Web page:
Structure could come from clipped hedges, a couple of small trees or evergreen shrubs, or you could plant some tall ornamental grasses, like Miscanthus or Calamagrostis, that will make fountains of leaves all summer, with pretty seedheads in autumn.

You don’t have to replant everything, just add in two or three structural plants that are repeated along the border, to tie it all together.

Planting in the wrong place

Choose the best plants for your conditions, like this border full of shade-loving plants

A common mistake is to grow a sun-loving plant in shade, or a shade-loving plant in sun. Either way the plant will struggle to grow and become weak. By May, you will have a good idea of where shade is cast by surrounding trees or buildings so you can plan to move anything growing in the wrong place.

Moving plants is best done early in the month before they have grown too much, or you can make notes to move them in autumn. Match plants to the conditions they need and you will have a much healthier looking border.


Thrifty tip

Don’t be tempted to buy big plants in full flower; look for the smaller pots. They won’t be flowering but will grow quickly once planted and there are often multi-buy offers.

Take cuttings instead of buying plants. This can be done throughout the summer but avoid hot, dry spells. Some plants, like penstemons and catmints, will root in a few weeks.

Swap plants with friends and neighbours. Plants that do well next door will probably do well in your garden. You can also join your local garden club for plant exchanges.

Thrifty tip

Summer border inspiration

There is no better inspiration for your own summer borders than visiting other gardens. Some of the best summer borders can be seen in these gardens, which are also all included in the 2023 2-for-1 Gardens guide, included with your May issue of BBC Gardeners' World Magazine.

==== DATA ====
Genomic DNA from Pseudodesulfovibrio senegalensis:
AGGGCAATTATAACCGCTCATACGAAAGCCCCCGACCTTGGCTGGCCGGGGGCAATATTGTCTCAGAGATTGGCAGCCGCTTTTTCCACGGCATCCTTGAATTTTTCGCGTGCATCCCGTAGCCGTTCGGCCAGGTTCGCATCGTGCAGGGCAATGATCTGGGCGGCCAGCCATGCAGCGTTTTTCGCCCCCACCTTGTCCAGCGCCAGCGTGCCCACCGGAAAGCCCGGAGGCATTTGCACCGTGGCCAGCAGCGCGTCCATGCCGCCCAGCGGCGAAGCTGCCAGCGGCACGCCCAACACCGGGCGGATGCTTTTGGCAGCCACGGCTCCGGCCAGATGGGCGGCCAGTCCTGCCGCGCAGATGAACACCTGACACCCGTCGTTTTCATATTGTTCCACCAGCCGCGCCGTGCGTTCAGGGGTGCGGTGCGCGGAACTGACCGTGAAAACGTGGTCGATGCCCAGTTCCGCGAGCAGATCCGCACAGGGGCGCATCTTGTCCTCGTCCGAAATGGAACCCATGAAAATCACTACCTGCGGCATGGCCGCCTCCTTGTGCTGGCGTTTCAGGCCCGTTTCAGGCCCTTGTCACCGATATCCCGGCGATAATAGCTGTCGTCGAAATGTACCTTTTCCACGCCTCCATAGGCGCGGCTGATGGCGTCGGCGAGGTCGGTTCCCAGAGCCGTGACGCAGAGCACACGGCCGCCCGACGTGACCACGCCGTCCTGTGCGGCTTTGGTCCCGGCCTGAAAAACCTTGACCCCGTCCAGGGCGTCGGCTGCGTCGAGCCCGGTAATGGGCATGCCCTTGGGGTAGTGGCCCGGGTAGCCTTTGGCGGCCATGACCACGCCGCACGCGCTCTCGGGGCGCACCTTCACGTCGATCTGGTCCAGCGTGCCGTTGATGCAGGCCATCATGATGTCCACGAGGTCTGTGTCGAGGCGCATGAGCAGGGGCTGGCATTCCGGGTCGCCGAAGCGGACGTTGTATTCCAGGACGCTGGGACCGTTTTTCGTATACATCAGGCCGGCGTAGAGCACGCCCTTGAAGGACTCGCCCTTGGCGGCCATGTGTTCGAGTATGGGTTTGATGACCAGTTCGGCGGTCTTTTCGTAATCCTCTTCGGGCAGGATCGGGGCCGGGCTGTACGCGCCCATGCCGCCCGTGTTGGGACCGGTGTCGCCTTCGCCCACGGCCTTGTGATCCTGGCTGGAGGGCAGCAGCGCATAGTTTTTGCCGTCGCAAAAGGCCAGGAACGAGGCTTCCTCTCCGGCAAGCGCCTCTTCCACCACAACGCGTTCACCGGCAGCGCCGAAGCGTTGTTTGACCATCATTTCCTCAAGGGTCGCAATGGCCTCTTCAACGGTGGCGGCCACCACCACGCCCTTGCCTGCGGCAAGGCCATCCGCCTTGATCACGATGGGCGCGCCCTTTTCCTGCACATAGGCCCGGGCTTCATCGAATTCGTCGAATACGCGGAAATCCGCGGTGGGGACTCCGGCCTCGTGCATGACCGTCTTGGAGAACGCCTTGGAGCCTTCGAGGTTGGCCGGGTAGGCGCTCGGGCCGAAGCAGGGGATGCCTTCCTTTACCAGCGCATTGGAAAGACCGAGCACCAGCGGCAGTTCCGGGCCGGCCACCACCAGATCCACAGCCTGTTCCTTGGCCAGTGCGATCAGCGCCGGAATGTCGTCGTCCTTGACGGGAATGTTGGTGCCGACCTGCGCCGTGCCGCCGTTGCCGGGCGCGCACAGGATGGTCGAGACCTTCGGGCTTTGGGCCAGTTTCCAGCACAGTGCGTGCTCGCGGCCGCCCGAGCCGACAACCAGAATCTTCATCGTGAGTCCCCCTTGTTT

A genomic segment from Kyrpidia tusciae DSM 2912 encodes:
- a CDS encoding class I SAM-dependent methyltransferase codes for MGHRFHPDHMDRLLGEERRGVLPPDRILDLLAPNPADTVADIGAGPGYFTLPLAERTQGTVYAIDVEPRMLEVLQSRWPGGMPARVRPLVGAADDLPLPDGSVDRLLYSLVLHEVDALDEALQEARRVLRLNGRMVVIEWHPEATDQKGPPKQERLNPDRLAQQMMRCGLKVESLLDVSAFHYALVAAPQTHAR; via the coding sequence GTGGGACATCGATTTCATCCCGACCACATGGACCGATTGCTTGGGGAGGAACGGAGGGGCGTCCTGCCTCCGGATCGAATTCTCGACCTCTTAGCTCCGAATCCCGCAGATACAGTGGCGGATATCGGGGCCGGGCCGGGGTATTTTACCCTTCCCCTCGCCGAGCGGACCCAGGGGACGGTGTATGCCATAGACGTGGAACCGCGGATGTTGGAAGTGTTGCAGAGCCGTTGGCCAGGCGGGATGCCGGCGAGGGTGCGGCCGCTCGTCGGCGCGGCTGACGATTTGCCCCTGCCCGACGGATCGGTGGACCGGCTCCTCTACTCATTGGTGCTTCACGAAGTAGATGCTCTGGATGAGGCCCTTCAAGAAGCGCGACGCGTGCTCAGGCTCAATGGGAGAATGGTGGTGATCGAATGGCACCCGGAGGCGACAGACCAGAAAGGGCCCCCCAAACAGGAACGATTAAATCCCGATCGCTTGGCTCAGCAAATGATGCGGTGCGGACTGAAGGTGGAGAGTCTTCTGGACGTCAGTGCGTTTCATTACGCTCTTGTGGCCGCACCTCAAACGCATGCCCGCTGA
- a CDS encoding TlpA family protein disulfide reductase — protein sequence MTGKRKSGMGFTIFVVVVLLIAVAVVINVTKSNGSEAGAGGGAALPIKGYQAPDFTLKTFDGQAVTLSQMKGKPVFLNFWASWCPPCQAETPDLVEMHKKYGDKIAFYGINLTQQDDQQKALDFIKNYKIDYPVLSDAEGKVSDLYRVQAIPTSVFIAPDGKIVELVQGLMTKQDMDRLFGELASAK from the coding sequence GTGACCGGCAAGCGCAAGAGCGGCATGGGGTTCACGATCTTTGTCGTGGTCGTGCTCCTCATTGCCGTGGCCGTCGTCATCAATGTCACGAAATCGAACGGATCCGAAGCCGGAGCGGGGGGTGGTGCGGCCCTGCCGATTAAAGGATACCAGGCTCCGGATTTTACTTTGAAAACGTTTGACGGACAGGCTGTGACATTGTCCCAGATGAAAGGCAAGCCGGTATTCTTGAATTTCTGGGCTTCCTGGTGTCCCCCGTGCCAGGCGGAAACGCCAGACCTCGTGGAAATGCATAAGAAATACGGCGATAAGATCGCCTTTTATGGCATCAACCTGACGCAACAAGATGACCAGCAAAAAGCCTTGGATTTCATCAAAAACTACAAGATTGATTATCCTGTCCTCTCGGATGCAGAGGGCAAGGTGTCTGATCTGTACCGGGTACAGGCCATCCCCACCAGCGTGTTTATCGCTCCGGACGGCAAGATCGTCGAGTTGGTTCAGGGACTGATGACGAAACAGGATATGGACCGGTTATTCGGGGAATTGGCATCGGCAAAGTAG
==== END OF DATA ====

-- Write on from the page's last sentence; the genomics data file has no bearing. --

1

Kew Gardens in Richmond, Surrey

Head to Kew Gardens to admire their stunning borders. Richard Wilford

Kew Gardens has the longest double herbaceous borders in the country and they are planted for summer colour. From May to September there is always something to see.

2

Powis Castle and Garden in Montgomeryshire

Visit the stunning setting of Powis Castle in Wales ©National Trust Images John Millar

Powis Castle and Garden is in a stunning setting. Terraces full of colour descend from the imposing castle walls, with the famous cloud-like yew hedges and views over the surrounding countryside.

3

Sussex Prairie Gardens in Sussex

Admire the sweeping beds at Sussex Prairies

Sussex Prairie Gardens is planted purely for summer colour and the wide, sweeping beds are a wonderful sight.

4

Bressingham Gardens in Norfolk

Explore the different conditions at Bressingham Gardens

Bressingham Gardens in Norfolk has a huge range of plants for a variety of conditions, from sunny borders to woodland

Levens Hall in Cumbria

Admire structural planting at Levens Hall & Gardens ©Levens Hall, Kendal, Cumbria
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If you want ideas for structural plants, visit Levens Hall in Cumbria, which includes the world’s oldest topiary garden. It shows that summer borders don’t have to be all about herbaceous perennials.